When I had my first phone call with my publicist, Cathy, she asked me why I decided to write a book about the virtues. Which is an excellent question and also not one I had actively considered at that point. After thinking for a quick minute, I told Cathy that my interest in the topic began when I was getting my M.Ed. in Curriculum and Instruction. My thesis and action research centered on character education in the school setting. Having researched different models of character education, my thesis refuted the usefulness of the Values Clarification and Kohlberg’s Moral Development & Reasoning models, and proposed Literature-Based Virtue Education as a superior alternative.
Values Clarification and Moral Development & Reasoning are both process-centered models of character education, whereas Virtue Education is a content-centered model. Process centered models are more concerned with how ethical decisions are made and personal values reached. Content-centered models are primarily concerned with making good decisions and valuing good things.
My main critique of Values Clarification was its lack of clear goals for outcome and its failure to distinguish between moral and amoral decisions. The VC model has no investment in what children end up valuing, it merely aims to help children “independently” decide what their values are. (Of course, value systems are highly dependent on social and cultural experiences and can’t be considered truly independent, anyway.)
Like VC, Kohlberg’s model is problematic for it’s relativistic approach, but also for it’s privileging of traditionally Western male values, and it’s scoring model that all but ensures that more highly educated individuals will receive higher ratings. Because Kohlberg did not care what decision his subjects ultimately made in given moral dilemmas, but only how they arrived at that decision, his scoring rubrics assign the highest values to well articulated explanations of moral decisions without regard for the content of their decisions.
Fundamentally, I cannot get on board with models of character education which don’t assess a person’s actual behavior and choices. All the linguistic gymnastics and ideological justifications in the world don’t make us good. If we want to form good people, we must concern ourselves with the content of their character. We must be concerned with what they value and not merely that they value something. We must prize acting and deciding rightly, not simply acting acting and deciding something.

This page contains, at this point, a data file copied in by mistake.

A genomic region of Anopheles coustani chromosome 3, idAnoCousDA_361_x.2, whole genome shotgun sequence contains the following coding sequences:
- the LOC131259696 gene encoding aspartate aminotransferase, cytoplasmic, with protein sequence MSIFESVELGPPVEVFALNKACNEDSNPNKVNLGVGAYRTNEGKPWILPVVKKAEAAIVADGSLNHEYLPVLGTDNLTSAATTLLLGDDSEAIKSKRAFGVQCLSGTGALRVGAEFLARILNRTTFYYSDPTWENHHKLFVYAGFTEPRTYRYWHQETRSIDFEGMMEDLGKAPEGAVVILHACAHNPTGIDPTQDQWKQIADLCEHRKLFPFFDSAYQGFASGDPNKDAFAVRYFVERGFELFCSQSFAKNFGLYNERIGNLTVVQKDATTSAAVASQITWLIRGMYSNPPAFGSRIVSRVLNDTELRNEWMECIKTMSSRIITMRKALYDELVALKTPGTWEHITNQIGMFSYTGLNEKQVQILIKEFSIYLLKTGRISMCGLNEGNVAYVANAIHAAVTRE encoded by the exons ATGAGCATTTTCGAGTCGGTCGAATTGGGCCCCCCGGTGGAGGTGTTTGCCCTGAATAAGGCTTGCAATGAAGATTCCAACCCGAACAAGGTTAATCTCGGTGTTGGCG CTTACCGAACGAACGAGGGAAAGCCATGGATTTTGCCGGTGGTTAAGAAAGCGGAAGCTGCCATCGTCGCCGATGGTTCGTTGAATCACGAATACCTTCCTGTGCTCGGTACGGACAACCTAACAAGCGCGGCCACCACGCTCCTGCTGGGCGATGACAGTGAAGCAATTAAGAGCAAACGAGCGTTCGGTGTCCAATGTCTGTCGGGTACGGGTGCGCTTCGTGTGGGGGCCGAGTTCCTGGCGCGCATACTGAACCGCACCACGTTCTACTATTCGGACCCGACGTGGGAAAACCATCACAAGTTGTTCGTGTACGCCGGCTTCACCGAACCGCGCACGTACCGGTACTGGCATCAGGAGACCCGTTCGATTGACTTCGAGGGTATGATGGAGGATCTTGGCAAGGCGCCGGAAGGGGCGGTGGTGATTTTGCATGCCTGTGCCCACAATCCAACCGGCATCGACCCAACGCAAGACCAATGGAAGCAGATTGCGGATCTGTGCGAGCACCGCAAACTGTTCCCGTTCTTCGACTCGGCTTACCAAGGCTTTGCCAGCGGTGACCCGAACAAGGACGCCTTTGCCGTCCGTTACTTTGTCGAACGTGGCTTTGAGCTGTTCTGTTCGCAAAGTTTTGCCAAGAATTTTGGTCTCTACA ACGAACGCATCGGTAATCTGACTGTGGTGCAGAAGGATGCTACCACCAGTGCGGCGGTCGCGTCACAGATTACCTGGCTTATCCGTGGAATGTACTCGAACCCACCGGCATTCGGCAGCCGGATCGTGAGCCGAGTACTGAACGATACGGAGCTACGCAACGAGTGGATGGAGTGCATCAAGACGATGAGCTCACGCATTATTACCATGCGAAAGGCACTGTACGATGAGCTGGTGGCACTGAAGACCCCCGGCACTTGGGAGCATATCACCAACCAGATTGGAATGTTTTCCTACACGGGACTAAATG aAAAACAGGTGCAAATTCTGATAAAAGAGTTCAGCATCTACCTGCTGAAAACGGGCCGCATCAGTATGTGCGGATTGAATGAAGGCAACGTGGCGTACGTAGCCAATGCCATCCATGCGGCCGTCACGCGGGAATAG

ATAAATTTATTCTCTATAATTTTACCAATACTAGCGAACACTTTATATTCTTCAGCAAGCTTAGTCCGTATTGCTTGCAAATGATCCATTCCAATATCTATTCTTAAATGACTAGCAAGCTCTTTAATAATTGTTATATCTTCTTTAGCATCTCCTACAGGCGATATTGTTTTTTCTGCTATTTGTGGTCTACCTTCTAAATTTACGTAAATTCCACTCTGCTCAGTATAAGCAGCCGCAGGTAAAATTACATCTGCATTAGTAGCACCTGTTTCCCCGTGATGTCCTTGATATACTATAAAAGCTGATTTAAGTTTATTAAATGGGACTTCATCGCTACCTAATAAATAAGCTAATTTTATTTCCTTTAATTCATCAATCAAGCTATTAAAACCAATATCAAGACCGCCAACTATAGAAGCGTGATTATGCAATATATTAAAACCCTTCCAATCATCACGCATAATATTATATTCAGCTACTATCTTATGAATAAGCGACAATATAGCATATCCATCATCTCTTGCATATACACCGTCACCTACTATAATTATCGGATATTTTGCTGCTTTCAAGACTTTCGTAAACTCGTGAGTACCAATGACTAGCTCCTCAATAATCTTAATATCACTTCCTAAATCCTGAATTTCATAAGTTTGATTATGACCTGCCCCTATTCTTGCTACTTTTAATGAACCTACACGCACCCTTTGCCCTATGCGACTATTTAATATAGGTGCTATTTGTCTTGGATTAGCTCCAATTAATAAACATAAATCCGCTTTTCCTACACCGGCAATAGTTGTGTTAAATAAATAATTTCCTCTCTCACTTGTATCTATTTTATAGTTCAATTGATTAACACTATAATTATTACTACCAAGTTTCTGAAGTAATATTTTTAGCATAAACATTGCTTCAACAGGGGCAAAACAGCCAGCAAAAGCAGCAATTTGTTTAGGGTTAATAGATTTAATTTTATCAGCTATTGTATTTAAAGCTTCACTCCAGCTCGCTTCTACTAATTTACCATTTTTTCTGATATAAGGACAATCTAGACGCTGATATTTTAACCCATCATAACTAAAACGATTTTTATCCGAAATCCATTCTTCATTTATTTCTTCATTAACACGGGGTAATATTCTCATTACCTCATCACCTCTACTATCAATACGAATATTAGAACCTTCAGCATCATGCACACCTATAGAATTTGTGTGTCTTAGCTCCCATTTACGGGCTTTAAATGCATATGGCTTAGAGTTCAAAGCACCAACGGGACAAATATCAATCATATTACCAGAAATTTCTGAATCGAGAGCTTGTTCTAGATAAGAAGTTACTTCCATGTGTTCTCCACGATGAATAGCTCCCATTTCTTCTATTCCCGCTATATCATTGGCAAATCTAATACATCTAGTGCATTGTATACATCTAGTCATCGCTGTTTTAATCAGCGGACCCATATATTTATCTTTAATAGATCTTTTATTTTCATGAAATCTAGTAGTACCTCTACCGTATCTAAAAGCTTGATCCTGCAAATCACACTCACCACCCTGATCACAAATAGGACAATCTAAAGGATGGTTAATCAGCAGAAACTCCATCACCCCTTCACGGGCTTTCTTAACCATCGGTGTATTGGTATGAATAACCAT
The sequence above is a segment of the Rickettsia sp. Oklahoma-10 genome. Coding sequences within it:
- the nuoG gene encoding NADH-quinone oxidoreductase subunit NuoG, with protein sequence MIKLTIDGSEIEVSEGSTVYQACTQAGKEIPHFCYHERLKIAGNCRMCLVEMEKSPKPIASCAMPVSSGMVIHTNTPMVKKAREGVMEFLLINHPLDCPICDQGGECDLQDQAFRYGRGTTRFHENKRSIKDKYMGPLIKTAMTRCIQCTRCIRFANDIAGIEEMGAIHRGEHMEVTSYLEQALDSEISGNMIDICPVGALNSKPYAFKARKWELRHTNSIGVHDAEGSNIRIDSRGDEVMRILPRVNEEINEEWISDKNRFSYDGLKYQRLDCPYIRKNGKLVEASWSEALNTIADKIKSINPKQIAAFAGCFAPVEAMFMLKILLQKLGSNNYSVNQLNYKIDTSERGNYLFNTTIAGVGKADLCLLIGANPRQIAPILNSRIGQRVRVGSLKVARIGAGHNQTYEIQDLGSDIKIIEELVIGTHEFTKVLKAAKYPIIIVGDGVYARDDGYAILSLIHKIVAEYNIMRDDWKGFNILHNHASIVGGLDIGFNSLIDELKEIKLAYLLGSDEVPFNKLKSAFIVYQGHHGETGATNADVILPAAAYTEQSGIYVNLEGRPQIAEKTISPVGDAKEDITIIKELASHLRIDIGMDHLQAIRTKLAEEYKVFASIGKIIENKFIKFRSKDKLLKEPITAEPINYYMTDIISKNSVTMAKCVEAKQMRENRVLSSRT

If we focus only on “values,” we encourage children (and adults!) to evaluate their actions against themselves and their personal preferences. On the other hand, if we shift our focus to virtues, actions must now be evaluated against objective standards.
As I looked around my first grade classroom, I saw problems that could be solved by greater virtue. Excessive time devoted to behavior management could be eliminated by greater obedience. Bullying and teasing would fall by the wayside with greater compassion and kindness. Underachievement by bright children would be a thing of the past with greater fortitude and work ethic. Yelling on the teacher’s part (ahem) would dissipate if she grew in patience and gentleness. This concept applies to the larger world, too. So many of our problems are problems of too little virtue and too much ego.
In my next post, I’ll be talking about what virtue education is, and what I think is the best way to approach it.